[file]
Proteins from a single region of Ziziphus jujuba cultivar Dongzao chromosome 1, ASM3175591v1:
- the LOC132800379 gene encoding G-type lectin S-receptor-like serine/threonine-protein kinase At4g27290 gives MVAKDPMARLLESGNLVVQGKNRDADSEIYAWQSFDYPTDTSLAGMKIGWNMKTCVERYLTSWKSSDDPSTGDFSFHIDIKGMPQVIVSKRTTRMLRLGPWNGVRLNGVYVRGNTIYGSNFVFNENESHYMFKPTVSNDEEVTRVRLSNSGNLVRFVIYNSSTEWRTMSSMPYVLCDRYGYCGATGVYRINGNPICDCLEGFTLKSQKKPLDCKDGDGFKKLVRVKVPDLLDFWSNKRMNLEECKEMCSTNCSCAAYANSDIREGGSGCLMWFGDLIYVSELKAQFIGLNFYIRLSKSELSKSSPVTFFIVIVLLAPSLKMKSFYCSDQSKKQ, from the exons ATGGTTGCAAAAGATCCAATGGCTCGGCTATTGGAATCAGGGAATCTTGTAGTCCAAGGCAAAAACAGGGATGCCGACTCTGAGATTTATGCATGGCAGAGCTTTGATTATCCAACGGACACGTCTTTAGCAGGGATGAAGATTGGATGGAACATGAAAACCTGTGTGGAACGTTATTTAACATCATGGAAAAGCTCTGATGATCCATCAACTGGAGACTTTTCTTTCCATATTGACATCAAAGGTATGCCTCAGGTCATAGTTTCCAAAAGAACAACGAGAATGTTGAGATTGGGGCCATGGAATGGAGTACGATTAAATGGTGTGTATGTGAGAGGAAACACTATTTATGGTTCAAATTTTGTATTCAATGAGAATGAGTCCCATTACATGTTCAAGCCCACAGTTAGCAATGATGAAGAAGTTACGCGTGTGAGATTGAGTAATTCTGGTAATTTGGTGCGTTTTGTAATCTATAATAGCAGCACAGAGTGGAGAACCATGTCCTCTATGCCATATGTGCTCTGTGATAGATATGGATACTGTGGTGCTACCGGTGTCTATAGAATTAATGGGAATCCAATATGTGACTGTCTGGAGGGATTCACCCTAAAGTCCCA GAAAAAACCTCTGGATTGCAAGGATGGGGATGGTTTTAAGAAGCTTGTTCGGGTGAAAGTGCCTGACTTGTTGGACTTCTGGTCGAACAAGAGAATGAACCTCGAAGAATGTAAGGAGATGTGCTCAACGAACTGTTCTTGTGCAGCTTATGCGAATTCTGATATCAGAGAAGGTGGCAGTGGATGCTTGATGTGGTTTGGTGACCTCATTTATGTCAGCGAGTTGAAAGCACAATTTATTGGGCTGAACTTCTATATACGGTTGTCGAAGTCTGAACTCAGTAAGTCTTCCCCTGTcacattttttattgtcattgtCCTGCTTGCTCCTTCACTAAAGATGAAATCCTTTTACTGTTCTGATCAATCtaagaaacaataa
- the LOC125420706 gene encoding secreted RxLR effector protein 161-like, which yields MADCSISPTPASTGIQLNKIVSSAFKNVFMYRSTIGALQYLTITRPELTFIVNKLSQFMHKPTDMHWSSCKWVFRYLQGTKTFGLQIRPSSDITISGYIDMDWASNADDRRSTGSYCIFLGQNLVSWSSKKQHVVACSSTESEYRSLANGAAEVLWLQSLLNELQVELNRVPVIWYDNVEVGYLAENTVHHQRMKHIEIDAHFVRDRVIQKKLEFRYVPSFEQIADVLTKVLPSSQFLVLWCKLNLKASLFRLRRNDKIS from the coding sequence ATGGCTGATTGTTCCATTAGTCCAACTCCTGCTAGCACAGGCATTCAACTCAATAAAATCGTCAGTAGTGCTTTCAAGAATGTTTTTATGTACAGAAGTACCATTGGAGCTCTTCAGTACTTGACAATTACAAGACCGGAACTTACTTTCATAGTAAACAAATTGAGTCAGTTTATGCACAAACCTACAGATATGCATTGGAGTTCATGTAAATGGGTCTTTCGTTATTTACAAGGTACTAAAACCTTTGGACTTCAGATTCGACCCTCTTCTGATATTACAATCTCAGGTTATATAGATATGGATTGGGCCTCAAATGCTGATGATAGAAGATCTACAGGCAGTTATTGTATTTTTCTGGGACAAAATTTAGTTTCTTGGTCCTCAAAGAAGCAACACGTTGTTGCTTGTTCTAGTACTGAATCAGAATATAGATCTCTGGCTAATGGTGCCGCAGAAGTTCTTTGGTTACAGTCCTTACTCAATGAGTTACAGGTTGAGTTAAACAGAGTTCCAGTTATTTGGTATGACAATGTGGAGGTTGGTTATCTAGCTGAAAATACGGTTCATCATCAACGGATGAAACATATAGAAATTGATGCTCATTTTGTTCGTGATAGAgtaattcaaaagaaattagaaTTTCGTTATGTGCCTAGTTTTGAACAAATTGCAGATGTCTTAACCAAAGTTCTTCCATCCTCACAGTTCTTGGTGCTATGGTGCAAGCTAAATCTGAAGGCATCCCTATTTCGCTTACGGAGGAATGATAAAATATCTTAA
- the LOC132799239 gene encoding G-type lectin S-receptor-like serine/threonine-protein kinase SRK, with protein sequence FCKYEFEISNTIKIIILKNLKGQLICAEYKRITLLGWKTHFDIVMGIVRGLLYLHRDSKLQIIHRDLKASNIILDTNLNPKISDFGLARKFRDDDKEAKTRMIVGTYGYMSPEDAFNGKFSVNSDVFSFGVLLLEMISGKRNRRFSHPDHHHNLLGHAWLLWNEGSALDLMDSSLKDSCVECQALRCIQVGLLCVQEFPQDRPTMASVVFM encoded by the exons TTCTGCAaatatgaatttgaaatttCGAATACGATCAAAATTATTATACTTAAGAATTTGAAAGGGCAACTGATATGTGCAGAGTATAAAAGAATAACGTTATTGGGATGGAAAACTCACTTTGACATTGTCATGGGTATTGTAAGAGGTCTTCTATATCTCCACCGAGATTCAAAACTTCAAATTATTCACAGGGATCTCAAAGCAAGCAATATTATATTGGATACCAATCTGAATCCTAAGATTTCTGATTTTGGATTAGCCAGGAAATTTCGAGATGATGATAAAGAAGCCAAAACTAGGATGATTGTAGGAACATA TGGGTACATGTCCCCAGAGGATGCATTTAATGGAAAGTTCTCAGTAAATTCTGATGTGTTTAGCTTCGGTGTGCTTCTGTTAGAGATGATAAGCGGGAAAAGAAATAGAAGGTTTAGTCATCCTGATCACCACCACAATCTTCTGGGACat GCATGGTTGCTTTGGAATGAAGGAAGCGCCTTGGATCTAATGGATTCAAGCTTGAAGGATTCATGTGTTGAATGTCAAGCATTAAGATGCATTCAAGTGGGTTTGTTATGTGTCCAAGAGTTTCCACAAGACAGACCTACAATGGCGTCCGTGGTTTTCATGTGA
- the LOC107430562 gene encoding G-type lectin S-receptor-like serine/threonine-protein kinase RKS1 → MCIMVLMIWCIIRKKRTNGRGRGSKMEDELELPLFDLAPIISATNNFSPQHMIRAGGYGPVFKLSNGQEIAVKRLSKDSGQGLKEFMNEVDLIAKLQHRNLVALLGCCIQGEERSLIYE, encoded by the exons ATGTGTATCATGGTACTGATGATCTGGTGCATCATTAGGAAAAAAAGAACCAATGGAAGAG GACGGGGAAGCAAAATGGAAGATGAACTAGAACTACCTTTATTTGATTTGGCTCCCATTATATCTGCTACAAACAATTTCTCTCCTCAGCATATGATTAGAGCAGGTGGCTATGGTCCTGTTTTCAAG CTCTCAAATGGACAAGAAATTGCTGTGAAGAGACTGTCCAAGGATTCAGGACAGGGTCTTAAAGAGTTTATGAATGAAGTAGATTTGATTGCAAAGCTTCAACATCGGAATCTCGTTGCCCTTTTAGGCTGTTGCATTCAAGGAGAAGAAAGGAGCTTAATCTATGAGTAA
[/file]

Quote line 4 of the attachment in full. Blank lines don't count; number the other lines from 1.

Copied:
- the LOC132799239 gene encoding G-type lectin S-receptor-like serine/threonine-protein kinase SRK, with protein sequence FCKYEFEISNTIKIIILKNLKGQLICAEYKRITLLGWKTHFDIVMGIVRGLLYLHRDSKLQIIHRDLKASNIILDTNLNPKISDFGLARKFRDDDKEAKTRMIVGTYGYMSPEDAFNGKFSVNSDVFSFGVLLLEMISGKRNRRFSHPDHHHNLLGHAWLLWNEGSALDLMDSSLKDSCVECQALRCIQVGLLCVQEFPQDRPTMASVVFM encoded by the exons TTCTGCAaatatgaatttgaaatttCGAATACGATCAAAATTATTATACTTAAGAATTTGAAAGGGCAACTGATATGTGCAGAGTATAAAAGAATAACGTTATTGGGATGGAAAACTCACTTTGACATTGTCATGGGTATTGTAAGAGGTCTTCTATATCTCCACCGAGATTCAAAACTTCAAATTATTCACAGGGATCTCAAAGCAAGCAATATTATATTGGATACCAATCTGAATCCTAAGATTTCTGATTTTGGATTAGCCAGGAAATTTCGAGATGATGATAAAGAAGCCAAAACTAGGATGATTGTAGGAACATA TGGGTACATGTCCCCAGAGGATGCATTTAATGGAAAGTTCTCAGTAAATTCTGATGTGTTTAGCTTCGGTGTGCTTCTGTTAGAGATGATAAGCGGGAAAAGAAATAGAAGGTTTAGTCATCCTGATCACCACCACAATCTTCTGGGACat GCATGGTTGCTTTGGAATGAAGGAAGCGCCTTGGATCTAATGGATTCAAGCTTGAAGGATTCATGTGTTGAATGTCAAGCATTAAGATGCATTCAAGTGGGTTTGTTATGTGTCCAAGAGTTTCCACAAGACAGACCTACAATGGCGTCCGTGGTTTTCATGTGA